Research and Conservation in Southern Sonora, Mexico

Acacia cochliacantha (huinolo, boatspine acacia)

Huinolo is an abundant shrub or small tree in tropical deciduous forest and thornscrub; it also occurs in the southern margin of Sonoran Desertscrub. This aggressive pioneer plant is often the dominant woody plant in disturbed habitats.

Sapling Acacia cochliacantha in cleared field near Alamos, Sonora. Photo: Mark Dimmitt

Spines and foliage on a juvenile stem of Acacia cochliacantha. Spines are smaller or absent on mature stems. Photo: Mark Dimmitt

Foliage and green pods of Acacia cochliacantha. Photo: Mark Dimmitt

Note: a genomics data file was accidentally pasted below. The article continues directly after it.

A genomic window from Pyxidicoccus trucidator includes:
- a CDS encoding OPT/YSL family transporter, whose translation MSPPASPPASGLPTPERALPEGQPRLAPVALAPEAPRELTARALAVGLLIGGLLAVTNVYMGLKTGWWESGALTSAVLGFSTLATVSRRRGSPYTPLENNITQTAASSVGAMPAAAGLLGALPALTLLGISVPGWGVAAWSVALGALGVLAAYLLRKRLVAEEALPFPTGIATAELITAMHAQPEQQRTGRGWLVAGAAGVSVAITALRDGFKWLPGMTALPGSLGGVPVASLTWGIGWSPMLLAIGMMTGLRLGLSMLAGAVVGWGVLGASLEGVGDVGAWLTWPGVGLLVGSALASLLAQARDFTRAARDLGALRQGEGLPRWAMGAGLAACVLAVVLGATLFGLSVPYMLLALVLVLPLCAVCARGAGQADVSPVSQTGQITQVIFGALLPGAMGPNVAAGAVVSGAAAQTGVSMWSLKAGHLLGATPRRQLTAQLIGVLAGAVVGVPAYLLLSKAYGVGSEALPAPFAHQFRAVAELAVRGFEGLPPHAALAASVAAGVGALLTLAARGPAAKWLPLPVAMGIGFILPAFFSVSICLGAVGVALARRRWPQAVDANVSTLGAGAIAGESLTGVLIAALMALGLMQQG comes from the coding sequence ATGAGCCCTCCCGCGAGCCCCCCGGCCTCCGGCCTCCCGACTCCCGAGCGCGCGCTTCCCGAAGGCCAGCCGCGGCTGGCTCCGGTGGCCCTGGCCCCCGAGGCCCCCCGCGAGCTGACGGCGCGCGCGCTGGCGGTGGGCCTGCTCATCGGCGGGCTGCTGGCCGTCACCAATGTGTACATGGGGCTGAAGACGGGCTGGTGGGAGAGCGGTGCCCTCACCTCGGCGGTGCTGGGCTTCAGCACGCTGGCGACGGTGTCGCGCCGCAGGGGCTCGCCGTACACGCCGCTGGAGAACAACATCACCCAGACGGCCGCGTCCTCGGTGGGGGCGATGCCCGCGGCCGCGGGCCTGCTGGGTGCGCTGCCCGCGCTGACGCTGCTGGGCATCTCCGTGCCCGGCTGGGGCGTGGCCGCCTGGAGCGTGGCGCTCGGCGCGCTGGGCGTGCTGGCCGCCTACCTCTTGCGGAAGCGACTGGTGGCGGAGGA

Young (left) and older bark of Acacia cochliacantha. Photos: Mark Dimmitt


Acacia cochliacantha colonizing an unmaintained buffelgrass pasture in Alamos, Sonora. Photo: Mark Dimmitt

Huinolo is one of the few plants that can establish in abandoned buffelgrass pastures in TDF, shading out the grass in a few years. Over the following couple of decades the huinolo is then succeeded by a diverse tropical deciduous forest community. In contrast, conversion of thornscrub and desert to buffelgrass is not only more or less permanent, the buffelgrass invades and converts undisturbed contiguous habitat via fire.

Acacia cochliacantha occurs from northern Sonora to Chiapas.

Retrieved from the Arizona-Sonora Desert Museum web site on 05-26-2024